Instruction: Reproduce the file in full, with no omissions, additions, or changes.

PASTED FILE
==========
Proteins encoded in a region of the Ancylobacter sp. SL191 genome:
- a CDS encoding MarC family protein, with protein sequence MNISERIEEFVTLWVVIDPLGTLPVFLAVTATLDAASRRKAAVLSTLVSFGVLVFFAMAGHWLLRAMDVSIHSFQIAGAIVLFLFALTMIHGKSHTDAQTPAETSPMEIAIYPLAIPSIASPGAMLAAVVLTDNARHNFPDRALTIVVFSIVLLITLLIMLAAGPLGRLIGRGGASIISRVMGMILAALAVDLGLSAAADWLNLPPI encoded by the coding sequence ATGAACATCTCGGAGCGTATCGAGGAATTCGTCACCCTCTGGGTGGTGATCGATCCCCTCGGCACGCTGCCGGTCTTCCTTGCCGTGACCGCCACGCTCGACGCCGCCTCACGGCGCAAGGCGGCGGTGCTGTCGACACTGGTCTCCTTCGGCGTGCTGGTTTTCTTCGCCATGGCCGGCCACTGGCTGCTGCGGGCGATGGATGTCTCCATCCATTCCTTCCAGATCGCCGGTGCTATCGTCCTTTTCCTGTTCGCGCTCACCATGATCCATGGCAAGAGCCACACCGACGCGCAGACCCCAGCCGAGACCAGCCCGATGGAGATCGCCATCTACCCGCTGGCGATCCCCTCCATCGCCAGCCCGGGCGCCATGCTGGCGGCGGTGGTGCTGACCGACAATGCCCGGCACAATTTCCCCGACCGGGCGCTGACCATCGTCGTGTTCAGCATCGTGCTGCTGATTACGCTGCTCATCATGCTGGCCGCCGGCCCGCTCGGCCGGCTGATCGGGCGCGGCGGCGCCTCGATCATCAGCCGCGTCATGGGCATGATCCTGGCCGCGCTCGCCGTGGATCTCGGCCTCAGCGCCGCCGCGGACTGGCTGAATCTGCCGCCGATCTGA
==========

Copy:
Proteins encoded in a region of the Ancylobacter sp. SL191 genome:
- a CDS encoding MarC family protein, with protein sequence MNISERIEEFVTLWVVIDPLGTLPVFLAVTATLDAASRRKAAVLSTLVSFGVLVFFAMAGHWLLRAMDVSIHSFQIAGAIVLFLFALTMIHGKSHTDAQTPAETSPMEIAIYPLAIPSIASPGAMLAAVVLTDNARHNFPDRALTIVVFSIVLLITLLIMLAAGPLGRLIGRGGASIISRVMGMILAALAVDLGLSAAADWLNLPPI encoded by the coding sequence ATGAACATCTCGGAGCGTATCGAGGAATTCGTCACCCTCTGGGTGGTGATCGATCCCCTCGGCACGCTGCCGGTCTTCCTTGCCGTGACCGCCACGCTCGACGCCGCCTCACGGCGCAAGGCGGCGGTGCTGTCGACACTGGTCTCCTTCGGCGTGCTGGTTTTCTTCGCCATGGCCGGCCACTGGCTGCTGCGGGCGATGGATGTCTCCATCCATTCCTTCCAGATCGCCGGTGCTATCGTCCTTTTCCTGTTCGCGCTCACCATGATCCATGGCAAGAGCCACACCGACGCGCAGACCCCAGCCGAGACCAGCCCGATGGAGATCGCCATCTACCCGCTGGCGATCCCCTCCATCGCCAGCCCGGGCGCCATGCTGGCGGCGGTGGTGCTGACCGACAATGCCCGGCACAATTTCCCCGACCGGGCGCTGACCATCGTCGTGTTCAGCATCGTGCTGCTGATTACGCTGCTCATCATGCTGGCCGCCGGCCCGCTCGGCCGGCTGATCGGGCGCGGCGGCGCCTCGATCATCAGCCGCGTCATGGGCATGATCCTGGCCGCGCTCGCCGTGGATCTCGGCCTCAGCGCCGCCGCGGACTGGCTGAATCTGCCGCCGATCTGA